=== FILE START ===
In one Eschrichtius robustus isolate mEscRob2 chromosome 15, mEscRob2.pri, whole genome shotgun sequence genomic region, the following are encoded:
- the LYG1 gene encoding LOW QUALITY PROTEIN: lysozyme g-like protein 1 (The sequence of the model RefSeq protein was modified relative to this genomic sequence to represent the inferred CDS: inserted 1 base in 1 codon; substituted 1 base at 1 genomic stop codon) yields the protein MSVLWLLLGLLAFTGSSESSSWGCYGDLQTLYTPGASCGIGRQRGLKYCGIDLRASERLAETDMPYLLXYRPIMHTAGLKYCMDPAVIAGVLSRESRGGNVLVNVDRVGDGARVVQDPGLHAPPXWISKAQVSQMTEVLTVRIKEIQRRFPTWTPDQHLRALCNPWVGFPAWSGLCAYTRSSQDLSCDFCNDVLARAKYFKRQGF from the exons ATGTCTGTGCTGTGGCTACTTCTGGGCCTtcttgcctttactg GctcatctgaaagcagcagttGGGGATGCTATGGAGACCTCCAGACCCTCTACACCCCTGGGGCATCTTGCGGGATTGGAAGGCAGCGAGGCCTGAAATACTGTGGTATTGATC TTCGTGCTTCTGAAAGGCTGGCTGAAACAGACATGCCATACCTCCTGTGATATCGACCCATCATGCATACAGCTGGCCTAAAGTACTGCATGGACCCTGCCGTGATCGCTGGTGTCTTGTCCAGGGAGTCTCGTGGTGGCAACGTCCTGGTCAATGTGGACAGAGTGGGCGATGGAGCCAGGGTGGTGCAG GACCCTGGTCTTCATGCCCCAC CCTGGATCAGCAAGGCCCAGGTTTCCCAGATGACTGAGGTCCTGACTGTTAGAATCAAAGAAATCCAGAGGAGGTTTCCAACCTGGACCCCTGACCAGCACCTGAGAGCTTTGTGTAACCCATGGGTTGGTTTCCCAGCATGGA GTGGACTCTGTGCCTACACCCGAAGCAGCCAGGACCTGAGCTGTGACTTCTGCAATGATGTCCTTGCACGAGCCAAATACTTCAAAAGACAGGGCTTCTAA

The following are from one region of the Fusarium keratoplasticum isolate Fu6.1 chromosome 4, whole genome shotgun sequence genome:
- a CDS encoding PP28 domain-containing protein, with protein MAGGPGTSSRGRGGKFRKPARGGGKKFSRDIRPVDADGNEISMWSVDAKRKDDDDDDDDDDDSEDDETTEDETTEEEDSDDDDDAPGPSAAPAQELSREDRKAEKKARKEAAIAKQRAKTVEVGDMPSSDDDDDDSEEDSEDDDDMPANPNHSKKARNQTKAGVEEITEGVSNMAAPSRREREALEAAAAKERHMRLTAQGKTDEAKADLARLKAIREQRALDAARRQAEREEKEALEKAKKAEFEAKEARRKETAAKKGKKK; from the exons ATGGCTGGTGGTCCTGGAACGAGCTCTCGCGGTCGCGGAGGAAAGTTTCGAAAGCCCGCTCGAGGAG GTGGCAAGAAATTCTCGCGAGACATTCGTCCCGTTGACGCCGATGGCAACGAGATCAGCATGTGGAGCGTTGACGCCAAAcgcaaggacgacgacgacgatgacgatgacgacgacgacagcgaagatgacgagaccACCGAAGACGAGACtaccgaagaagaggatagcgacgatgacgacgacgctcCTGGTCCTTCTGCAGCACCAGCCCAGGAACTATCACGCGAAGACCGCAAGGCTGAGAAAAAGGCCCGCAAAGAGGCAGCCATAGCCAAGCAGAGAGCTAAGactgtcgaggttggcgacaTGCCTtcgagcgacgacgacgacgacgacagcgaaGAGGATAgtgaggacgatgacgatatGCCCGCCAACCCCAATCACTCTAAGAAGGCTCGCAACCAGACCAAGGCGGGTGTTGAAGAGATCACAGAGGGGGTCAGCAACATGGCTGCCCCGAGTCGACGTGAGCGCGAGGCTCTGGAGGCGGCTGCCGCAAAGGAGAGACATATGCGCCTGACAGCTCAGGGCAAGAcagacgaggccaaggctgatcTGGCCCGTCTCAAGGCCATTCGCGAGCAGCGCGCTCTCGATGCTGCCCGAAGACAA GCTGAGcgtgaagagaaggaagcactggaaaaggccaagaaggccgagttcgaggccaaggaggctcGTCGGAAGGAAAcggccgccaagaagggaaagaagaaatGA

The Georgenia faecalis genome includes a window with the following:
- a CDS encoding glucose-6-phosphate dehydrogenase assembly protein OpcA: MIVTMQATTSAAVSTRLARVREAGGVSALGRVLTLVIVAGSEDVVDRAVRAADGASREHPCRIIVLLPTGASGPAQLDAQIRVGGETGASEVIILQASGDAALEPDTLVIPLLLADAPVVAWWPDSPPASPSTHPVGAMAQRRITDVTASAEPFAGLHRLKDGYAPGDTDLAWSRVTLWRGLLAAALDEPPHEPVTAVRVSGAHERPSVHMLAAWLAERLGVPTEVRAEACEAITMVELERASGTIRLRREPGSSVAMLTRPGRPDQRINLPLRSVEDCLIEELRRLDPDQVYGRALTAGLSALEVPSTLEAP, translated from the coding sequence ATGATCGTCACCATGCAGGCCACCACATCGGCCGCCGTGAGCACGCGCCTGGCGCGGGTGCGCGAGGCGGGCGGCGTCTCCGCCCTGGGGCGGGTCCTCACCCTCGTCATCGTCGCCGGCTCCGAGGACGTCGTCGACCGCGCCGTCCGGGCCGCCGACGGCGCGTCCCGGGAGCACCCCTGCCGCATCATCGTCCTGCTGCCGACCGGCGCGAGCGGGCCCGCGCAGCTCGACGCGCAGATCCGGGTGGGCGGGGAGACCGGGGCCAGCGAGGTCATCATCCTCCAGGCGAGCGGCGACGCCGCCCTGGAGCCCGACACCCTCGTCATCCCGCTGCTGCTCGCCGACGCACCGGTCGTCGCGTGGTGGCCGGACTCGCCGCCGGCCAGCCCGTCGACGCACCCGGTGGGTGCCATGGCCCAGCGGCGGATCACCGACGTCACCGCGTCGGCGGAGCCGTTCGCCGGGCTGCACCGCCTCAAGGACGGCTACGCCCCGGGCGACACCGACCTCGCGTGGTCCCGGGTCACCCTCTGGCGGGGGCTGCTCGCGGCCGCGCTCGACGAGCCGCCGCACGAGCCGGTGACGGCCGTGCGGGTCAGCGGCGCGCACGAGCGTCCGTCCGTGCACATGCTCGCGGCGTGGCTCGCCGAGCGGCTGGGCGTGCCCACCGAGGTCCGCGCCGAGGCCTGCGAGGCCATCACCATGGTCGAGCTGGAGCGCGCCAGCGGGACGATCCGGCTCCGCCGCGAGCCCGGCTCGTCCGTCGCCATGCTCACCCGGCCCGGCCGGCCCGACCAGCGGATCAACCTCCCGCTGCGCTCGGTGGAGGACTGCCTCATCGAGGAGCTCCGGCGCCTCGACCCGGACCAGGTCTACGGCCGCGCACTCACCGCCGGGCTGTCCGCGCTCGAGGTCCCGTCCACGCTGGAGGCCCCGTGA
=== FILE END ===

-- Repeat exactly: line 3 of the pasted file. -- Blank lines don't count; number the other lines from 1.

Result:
The following are from one region of the Fusarium keratoplasticum isolate Fu6.1 chromosome 4, whole genome shotgun sequence genome: